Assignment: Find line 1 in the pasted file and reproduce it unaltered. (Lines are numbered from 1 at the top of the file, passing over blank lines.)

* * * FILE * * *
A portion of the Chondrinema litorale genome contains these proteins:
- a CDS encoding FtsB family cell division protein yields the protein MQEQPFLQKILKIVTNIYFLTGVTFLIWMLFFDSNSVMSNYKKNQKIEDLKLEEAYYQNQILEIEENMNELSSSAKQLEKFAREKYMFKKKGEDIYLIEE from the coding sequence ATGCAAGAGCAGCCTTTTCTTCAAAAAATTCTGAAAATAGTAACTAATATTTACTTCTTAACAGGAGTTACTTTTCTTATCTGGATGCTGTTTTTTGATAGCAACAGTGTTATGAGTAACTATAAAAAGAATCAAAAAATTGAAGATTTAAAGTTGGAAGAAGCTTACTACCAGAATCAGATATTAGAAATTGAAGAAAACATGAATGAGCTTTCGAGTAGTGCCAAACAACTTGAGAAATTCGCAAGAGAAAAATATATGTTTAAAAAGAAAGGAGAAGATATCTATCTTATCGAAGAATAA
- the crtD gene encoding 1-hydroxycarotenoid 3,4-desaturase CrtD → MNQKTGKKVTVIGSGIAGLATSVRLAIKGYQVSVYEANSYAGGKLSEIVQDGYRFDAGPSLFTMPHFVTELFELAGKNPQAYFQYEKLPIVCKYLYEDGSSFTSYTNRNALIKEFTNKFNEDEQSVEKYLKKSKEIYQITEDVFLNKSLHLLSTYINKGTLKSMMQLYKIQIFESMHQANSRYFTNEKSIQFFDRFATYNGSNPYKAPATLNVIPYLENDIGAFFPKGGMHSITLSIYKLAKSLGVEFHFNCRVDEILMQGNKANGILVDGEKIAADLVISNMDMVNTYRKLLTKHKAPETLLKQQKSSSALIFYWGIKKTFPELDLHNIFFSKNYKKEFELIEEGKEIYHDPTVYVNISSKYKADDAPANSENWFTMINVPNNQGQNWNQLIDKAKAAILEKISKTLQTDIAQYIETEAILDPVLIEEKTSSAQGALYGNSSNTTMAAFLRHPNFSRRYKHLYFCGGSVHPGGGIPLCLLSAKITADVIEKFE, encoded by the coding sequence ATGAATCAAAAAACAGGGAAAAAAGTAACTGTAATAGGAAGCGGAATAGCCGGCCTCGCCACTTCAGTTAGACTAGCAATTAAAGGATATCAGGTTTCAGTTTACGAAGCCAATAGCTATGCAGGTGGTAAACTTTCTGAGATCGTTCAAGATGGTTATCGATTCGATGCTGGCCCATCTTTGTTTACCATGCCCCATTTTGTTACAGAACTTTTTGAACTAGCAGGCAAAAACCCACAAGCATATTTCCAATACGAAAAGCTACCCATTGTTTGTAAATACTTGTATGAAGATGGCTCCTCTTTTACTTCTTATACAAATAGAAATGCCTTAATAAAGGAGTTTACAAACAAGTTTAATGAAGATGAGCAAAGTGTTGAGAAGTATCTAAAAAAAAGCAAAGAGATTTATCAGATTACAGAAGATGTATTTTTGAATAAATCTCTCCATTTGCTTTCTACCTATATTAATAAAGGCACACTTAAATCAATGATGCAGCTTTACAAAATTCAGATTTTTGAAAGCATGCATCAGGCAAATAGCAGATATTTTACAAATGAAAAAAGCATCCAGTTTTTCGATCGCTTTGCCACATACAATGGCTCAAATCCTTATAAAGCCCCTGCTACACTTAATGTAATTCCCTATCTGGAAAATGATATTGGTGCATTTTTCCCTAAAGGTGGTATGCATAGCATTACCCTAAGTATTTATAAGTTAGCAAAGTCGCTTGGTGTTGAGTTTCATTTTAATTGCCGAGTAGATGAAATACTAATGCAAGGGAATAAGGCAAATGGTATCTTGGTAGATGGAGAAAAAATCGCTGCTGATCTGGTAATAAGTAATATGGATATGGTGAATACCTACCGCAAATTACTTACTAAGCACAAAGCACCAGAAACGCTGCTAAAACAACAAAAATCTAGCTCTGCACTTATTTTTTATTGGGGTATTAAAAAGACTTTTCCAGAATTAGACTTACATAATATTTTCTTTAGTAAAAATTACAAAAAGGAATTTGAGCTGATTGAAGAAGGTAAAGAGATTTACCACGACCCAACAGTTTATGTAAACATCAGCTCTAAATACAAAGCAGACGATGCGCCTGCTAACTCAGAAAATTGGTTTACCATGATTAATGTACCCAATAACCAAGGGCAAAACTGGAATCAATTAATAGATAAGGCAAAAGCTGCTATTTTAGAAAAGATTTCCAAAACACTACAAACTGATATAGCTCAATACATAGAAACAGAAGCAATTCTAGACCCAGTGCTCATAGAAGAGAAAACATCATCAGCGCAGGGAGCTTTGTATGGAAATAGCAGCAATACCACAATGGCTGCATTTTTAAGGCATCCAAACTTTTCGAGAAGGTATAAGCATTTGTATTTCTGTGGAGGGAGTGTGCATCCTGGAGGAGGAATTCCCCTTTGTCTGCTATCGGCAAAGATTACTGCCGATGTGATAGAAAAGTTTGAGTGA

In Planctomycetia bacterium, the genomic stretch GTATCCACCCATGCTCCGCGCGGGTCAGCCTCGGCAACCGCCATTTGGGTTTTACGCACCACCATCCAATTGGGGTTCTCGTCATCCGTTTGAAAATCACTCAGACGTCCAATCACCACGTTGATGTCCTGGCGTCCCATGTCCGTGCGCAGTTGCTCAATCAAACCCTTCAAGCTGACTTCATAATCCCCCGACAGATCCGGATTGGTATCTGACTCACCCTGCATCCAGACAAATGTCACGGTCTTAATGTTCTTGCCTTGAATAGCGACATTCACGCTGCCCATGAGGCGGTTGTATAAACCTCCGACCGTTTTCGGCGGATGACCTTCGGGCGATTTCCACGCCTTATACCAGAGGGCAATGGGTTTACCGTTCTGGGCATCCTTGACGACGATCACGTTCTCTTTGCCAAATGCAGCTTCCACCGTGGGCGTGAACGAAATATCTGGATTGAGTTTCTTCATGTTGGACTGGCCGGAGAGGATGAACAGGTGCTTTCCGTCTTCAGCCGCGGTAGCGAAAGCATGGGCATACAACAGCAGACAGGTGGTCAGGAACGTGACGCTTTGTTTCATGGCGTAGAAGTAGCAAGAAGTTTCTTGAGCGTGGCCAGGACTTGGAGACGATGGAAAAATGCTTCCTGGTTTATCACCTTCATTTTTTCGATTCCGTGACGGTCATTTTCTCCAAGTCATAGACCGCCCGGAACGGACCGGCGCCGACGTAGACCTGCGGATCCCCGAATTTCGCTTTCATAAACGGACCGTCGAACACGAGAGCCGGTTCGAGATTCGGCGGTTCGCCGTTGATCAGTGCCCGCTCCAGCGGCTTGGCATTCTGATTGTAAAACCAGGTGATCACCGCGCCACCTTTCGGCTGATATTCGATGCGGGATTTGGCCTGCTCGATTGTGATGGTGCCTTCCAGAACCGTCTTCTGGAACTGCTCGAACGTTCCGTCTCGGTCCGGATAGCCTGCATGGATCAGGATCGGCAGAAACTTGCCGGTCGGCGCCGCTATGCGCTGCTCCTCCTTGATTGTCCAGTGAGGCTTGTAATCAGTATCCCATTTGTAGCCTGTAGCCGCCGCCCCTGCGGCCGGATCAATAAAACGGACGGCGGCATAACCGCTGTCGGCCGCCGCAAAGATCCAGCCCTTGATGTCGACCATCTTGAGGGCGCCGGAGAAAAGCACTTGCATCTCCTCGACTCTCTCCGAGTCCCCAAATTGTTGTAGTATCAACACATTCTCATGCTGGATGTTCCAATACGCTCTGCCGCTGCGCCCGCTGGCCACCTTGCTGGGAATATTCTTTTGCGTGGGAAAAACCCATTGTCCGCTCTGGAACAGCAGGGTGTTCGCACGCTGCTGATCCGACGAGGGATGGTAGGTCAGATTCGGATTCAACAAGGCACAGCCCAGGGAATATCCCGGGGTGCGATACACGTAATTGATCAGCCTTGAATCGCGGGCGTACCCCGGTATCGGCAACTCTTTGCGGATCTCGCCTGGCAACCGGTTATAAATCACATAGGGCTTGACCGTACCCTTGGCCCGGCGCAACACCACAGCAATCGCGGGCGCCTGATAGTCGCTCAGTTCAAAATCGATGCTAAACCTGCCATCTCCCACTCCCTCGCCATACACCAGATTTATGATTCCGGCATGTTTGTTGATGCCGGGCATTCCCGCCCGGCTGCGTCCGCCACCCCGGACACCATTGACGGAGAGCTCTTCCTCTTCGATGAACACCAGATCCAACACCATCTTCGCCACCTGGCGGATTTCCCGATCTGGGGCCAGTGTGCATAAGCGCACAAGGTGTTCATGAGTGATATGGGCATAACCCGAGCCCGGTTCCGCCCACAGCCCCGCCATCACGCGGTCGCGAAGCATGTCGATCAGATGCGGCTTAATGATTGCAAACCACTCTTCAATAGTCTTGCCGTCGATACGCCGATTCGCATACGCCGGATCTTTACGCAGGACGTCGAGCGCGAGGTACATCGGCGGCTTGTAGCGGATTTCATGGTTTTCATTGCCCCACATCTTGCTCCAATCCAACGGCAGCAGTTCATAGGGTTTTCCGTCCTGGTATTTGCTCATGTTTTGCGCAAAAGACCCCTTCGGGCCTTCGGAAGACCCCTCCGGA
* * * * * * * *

A portion of the Chondrinema litorale genome contains these proteins: